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Japan's COVID-19 death toll relatively small, but basic measures still necessary: experts

A doctor checks images of a chest scan at St. Marianna University Hospital in the city of Kawasaki, Kanagawa Prefecture. The hospital remodeled its ICU into a unit exclusively for severe COVID-19 patients. Photo partially modified. (Mainichi/Junichi Sasaki)

TOKYO -- The first death from COVID-19 in Japan was confirmed in February after the new coronavirus started to spread in China, but several experts admit that they did not even initially imagine that the death toll in Japan would increase. Contrary to the initial optimistic views, however, the number of deaths surged beginning late March as infections spread.

At the same time, compared to the United States and countries in Europe, the number of COVID-19 deaths has been smaller in Japan, even though it now has over 1,000 fatalities. According to Our World in Data published by researchers from the University of Oxford and other institutions, the number of deaths per million people as of July 19 was 666.9 in Britain and 423.32 in the U.S. In Japan, meanwhile, the figure was 7.79.

The Japanese government's expert panel suggested that countermeasures against cluster infections had been effective in a report released in May. Tokyo Medical University's professor Atsuo Hamada, who is knowledgeable about infectious diseases, points out differences in medical systems in each country.

"There is no universal health care in the U.S. and those who are not insured hesitate to see a doctor. Furthermore, unlike Italy and other countries where medical spending financed by tax revenue has been cut, Japan's public medical insurance system is supported by businesses and insurance users, allowing for stable financial resources. As the medical system in Japan is well-supported, we were able to deal with the increasing number of cases," Hamada said.

Meanwhile, Japan's death toll per million is higher than seen in its neighbors such as Taiwan (0.29 per million) and South Korea (5.75 per million). Professor Kazuhiro Tateda at Toho University, who also serves as director of the Japanese Association for Infectious Diseases, said, "Taiwan and South Korea had called for people to remain indoors from the early stages and that probably was effective."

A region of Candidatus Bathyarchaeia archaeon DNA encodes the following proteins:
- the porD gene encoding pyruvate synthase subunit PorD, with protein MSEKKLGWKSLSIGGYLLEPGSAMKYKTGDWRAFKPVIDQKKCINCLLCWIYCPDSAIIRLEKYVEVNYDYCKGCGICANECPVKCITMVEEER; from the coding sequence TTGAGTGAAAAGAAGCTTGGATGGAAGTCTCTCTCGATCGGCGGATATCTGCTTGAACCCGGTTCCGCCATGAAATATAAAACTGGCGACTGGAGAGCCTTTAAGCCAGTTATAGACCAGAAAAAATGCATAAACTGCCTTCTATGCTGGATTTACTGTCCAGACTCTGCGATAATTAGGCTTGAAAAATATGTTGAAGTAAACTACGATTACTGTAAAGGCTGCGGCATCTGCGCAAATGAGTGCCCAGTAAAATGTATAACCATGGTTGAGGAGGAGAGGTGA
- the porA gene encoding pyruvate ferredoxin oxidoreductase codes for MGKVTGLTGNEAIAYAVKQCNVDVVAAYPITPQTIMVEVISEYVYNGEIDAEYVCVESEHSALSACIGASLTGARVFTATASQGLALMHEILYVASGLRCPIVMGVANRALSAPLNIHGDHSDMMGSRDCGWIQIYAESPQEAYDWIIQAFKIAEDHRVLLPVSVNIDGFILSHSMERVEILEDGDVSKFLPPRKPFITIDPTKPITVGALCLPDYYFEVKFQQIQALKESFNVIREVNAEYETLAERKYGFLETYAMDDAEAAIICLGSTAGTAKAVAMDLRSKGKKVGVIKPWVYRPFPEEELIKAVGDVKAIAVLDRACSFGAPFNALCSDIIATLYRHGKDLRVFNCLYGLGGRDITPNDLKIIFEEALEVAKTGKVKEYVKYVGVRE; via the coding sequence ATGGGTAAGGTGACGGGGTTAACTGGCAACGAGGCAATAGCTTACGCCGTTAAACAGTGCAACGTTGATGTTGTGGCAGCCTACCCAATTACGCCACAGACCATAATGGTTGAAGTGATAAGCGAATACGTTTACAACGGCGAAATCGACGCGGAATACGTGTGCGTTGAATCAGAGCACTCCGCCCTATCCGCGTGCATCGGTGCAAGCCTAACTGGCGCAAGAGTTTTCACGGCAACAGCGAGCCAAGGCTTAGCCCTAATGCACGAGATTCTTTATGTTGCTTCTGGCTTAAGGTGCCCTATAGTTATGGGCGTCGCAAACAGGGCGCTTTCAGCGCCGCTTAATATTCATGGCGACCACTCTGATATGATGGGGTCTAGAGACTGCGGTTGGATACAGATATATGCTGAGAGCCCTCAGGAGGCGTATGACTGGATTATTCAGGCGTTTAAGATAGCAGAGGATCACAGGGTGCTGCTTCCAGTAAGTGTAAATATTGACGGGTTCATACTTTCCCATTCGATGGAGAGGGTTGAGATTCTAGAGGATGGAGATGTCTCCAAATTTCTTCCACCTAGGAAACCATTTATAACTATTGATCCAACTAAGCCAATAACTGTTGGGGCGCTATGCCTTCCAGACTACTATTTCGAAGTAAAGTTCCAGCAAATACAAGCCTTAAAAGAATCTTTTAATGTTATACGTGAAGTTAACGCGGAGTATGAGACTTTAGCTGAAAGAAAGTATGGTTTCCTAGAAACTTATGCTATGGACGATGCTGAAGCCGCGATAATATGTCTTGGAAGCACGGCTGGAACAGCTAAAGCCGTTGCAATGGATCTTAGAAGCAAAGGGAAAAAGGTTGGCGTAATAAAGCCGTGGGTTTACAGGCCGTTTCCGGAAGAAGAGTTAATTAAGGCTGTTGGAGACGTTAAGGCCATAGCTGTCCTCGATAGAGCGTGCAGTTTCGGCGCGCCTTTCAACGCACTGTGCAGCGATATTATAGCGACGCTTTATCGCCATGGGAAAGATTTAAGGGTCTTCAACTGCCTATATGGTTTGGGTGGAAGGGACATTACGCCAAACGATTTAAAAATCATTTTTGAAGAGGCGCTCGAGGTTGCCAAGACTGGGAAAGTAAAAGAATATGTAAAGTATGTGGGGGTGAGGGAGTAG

Those infected with the new coronavirus are known to develop a cytokine storm syndrome in some cases, in which their immune system that is supposed to protect the body from a virus overreacts. Tateda points out that many patients with severe COVID-19 cases develop cytokine storm complications. In such cases, immune cells attack normal cells in organs such as the lungs, kidneys and liver, triggering serious diseases. When cells of the interior walls of blood vessels are damaged, it creates blood clots, causing heart attacks, stroke and organ failures, which could lead to death. Underlying conditions, including cardiovascular diseases and conditions such as obesity and smoking, are thought to contribute to the worsening of COVID-19 cases.

Of some 26,000 people infected in Japan, about 20,000 have already been released from hospitals and facilities for recuperation. Tateda says, "If basic measures are taken, such as wearing masks, washing hands frequently and avoiding the '3Cs' (of confined spaces, crowded places and close-contact), there is no need to fear excessively."

(Japanese original by Yuki Ogawa, Lifestyle and Medical News Department)

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